[45] The strongest wave-breaking regions on the 360 K isentropic surface are between 150°E and 210°E (150°W) longitude and between 270°E and 330°E (between 90°W and 30°W) longitude. Relatively small gradients near the ExTP and high tropospheric O3 are seen above these regions, suggesting that they are STE pathways. These pathways are co-located with large O3 fluxes above the North Pacific and the North Atlantic at this altitude [Jing et al., 2004]. Increased tropospheric O3 abundances are also seen above these regions at higher altitudes because of strong transport from the mid-latitude LS to the tropical UT in summer [Konopka et al., 2010]. Very large O3 gradients are generally located above the Eurasian and North American continents where RWB is weak, suggesting the ExTP above Eurasia and North America is an STE barrier.

[46] Supplementary Figures S3 and S4 show O3 distributions and gradients in TpEqLat coordinates. Dramatic changes in O3 abundances are seen near the ExTP, along with regional variations. Separation between STE pathways and barriers, however, is not as evident in the winter as it is in the TpLat coordinate. There are large tropospheric O3 values at 340 K above the Asian region and increased tropospheric O3 abundances above the North Pacific and North Atlantic at 360 K, suggesting strong STE in these regions in summer. However, scattered large gradients in O3 near the ExTP suggest that the ExTP appears as less of a distinct transport barrier in the TpEqLat coordinate than in the TpLat coordinate.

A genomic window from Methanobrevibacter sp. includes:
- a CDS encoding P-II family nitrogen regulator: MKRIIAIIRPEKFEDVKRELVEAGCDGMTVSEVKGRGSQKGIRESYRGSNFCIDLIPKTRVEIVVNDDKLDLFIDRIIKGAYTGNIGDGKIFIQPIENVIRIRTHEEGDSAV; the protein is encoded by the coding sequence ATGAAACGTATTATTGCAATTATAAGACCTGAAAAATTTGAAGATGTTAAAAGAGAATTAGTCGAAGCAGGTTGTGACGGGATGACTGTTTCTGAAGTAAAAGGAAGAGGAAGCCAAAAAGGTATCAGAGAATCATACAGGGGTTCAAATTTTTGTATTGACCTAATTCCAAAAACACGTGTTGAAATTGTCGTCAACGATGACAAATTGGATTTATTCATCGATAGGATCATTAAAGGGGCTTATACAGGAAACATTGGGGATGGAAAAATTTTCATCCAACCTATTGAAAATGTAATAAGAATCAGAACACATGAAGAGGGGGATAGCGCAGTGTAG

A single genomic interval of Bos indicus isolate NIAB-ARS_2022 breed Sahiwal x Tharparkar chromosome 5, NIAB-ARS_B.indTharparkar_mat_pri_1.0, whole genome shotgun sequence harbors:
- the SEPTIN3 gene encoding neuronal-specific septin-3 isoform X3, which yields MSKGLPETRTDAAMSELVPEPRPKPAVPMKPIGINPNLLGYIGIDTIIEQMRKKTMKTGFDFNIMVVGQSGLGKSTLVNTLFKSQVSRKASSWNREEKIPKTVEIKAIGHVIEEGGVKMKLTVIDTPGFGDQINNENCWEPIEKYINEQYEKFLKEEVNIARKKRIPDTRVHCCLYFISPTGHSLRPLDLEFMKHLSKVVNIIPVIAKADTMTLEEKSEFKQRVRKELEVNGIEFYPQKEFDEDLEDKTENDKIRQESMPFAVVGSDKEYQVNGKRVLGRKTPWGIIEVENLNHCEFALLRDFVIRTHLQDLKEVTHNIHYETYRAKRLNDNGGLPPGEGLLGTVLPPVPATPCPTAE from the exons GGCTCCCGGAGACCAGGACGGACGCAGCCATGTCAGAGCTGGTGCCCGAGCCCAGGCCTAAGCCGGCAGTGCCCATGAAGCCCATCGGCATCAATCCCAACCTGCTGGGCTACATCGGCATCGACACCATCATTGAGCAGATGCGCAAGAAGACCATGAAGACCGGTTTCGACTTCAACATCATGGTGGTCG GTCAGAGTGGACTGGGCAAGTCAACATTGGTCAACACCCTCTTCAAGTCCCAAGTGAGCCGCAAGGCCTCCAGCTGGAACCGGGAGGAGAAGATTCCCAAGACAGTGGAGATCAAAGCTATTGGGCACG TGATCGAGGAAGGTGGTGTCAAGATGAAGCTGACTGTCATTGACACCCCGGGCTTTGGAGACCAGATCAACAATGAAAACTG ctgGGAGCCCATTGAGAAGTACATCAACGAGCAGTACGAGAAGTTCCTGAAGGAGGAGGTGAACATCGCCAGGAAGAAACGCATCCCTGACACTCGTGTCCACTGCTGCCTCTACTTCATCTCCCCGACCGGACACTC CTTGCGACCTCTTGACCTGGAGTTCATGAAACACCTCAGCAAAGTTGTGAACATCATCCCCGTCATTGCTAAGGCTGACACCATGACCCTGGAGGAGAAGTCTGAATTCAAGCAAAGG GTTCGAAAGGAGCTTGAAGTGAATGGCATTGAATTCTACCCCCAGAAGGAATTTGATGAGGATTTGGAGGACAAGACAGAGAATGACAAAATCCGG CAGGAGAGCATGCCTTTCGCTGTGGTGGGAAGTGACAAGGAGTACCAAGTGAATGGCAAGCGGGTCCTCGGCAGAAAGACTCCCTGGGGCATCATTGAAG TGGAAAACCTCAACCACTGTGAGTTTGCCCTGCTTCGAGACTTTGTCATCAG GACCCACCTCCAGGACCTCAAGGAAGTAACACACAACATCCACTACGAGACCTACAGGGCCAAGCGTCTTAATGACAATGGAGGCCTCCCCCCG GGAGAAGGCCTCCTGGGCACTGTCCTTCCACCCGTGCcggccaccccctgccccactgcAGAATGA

4.3 STE Pathways and Barriers in the South Hemisphere

[47] Figure 8 shows meridional gradients in O3 and PDFs of PV structures near the SH ExTP at 340 K and 350 K (see Supplementary Figure S5 for maps at 330 K–360 K). It can be seen that PDFs for PV streamers and cutoff structures have small zonal variations at 340 K in SH winter (JJA). Meridional gradients in O3 are generally small around the ExTP at this level. At higher altitudes (at and above 350 K), the PDFs have large regional variations and are significantly smaller between 80°E and 180°E than in the other regions in JJA, demonstrating regional differences in RWB near the ExTP. Weak RWB near the ExTP between 80°E and 220°E (140°W) at 350 K is associated with small STE (as evidenced in large meridional O3 gradients at the ExTP). The meridional O3 gradients are relatively small in other regions.

[48] The SH distribution of RWB in GEOS-5 is similar to that in climatologies of RWB shown in previous studies in the SH at 350 K: Ndarana and Waugh [2011] show that RWB near the SH ExTP is weak between 80°E and 220°E (140°W) at 350 K in JJA. These distributions are also consistent with previous studies using Lyapunov diffusivity, which is smaller near 80°E and 180°E longitude than in other regions at SH middle latitudes at 350 K in JJA [Shuckburgh et al., 2009].